With all the issues facing our country, where do you think the death penalty abolition movement is right now?
We are making steady, quite dramatic progress. During the past three years, New Jersey and New Mexico both gave up the death penalty. That’s an indication that abolition is coming. Unfortunately, because of the makeup of the Supreme Court, it will be on a state-by-state basis until the Court understands that it’s the will of the people. You see states as varied as Montana, Colorado, Kansas, Maryland, and Washington looking at eliminating the death penalty for various reasons—primarily for cost reasons, although there are better reasons.
With all of this discussion about "fiscal responsibility," why isn’t there a louder voice for eliminating capital punishment in California?
There are lots of voices, but they’re not loud enough. Governor Arnold Schwarzenegger apparently believes the death penalty is effective, although he’s leading a state that’s being held at bay by the federal government/federal court. Mostly, politicians are fearful that if they support the abolition of the death penalty, or an amendment to it, they will be portrayed by their opponents as "soft on crime." It’s that fear more than anything else that keeps the issue from taking the political front row it deserves. But your question is a good one. When a state is $20 billion in debt and we can save hundreds of millions of dollars every year—one study showed a billion dollars within five years—by simply eliminating the death system, the question becomes: "When does political cowardice give way to the necessities of the day?"
There have been studies in California and nationwide that when the alternative of life in prison without the possibility of parole is offered instead of the death penalty, people prefer that. Why not just promote that stance rather than talking about getting rid of capital punishment?
Why? Fear. They’re afraid they’re going to be attacked by the hardliners for being soft on crime.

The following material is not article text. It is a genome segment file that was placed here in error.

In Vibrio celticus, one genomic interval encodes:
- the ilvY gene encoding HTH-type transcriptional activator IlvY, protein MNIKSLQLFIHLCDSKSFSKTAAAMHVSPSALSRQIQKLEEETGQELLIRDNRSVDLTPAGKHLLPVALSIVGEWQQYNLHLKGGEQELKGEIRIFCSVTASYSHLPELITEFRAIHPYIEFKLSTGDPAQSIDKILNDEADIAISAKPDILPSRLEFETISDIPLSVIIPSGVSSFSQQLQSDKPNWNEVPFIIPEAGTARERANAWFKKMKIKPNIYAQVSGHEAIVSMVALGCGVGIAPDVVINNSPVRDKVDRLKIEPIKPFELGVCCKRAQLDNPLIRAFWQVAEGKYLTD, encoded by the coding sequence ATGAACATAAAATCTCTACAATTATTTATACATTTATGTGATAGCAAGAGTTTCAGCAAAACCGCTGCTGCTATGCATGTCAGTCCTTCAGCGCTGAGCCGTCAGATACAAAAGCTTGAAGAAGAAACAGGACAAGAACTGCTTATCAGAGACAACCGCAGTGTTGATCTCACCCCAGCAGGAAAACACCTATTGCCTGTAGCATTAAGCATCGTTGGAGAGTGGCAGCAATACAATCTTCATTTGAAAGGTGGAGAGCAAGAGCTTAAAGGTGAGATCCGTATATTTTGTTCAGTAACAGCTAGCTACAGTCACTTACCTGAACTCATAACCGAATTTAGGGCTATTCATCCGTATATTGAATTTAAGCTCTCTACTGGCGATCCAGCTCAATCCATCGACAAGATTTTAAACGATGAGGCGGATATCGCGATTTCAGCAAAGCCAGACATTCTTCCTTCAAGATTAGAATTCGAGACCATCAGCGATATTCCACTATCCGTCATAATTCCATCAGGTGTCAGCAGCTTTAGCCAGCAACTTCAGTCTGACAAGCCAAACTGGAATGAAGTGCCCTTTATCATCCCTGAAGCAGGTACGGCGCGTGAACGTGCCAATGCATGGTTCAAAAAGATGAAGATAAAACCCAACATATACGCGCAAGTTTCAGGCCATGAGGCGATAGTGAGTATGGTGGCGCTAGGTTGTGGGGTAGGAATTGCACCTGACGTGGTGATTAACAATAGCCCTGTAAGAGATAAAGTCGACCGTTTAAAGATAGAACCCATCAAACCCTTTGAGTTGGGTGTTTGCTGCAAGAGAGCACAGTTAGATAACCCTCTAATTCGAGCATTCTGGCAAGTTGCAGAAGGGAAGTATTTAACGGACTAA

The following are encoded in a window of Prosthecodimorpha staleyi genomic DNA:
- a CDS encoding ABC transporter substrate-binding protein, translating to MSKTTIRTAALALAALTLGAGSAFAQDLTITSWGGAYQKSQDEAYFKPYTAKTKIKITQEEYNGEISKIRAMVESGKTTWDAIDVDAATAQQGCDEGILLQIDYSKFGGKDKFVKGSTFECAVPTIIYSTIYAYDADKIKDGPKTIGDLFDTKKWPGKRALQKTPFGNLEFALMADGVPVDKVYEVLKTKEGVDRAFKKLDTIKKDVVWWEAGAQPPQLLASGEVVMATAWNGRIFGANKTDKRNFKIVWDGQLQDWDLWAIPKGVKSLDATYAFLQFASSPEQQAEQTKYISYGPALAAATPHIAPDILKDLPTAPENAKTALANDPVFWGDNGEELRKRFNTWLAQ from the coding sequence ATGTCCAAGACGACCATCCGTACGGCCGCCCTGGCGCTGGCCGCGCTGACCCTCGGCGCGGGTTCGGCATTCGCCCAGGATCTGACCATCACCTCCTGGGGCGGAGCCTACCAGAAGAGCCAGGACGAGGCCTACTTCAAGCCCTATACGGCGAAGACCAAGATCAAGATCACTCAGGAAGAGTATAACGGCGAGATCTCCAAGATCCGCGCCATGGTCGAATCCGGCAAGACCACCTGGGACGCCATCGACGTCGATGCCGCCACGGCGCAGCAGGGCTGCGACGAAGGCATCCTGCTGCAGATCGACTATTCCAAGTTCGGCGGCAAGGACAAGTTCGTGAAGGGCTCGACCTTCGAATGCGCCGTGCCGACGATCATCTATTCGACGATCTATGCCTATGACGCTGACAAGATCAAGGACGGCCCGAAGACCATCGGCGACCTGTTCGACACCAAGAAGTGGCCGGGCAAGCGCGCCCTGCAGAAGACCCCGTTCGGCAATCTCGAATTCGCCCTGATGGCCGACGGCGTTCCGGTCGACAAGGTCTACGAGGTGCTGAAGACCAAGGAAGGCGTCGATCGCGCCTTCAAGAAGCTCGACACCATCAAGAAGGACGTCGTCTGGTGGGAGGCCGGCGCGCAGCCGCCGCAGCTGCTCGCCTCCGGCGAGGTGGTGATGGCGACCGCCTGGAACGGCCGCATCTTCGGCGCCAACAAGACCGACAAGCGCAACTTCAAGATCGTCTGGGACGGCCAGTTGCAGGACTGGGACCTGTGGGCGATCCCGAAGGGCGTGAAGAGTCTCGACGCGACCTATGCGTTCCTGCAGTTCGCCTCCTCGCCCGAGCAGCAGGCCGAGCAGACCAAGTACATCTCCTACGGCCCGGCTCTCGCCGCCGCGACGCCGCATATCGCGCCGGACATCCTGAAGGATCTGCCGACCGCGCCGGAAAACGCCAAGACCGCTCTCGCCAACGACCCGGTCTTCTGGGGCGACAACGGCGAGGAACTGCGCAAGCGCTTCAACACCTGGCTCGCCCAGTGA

Look at the issue of health care. The majority of Americans want significant health care reform, yet politicians dragged their feet. Is it really because they are afraid of the will of the people or is it a fear of alienating those in power, like those who have a vested interest in maintaining capital punishment?
Sure. Here in California, one of the most powerful political organizations is the California Correctional Peace Officers Association. They give a tremendous amount of money to politicians to maintain a tough line on crime. It’s fear. On some level it’s arrogance. There are some who believe they know better than the public. As you’ve said, polls show people prefer life without parole to the death penalty for all kinds of reasons. But politicians are unwilling to butt heads with powerful interests who want to maintain it. It’s going to take some meaningful, thoughtful, and courageous leadership, such as we had with the California Commission on the Fair Administration of Justice led by former Attorney General John Van de Kamp, which was very straightforward in its analysis. It didn’t say do away with the death penalty. They said it’s costing $135 million a year to maintain this system, although we’re not using it because of a court order [issued in December 2006]. If you want to do it more reasonably and more fairly it’s going to cost us another $95 million a year. Nobody’s willing to spend $230 million a year to maintain the death system, so they just look the other way and pretend the Commission’s report didn’t come in and pretend they’re doing the peoples’ business while they’re failing us all.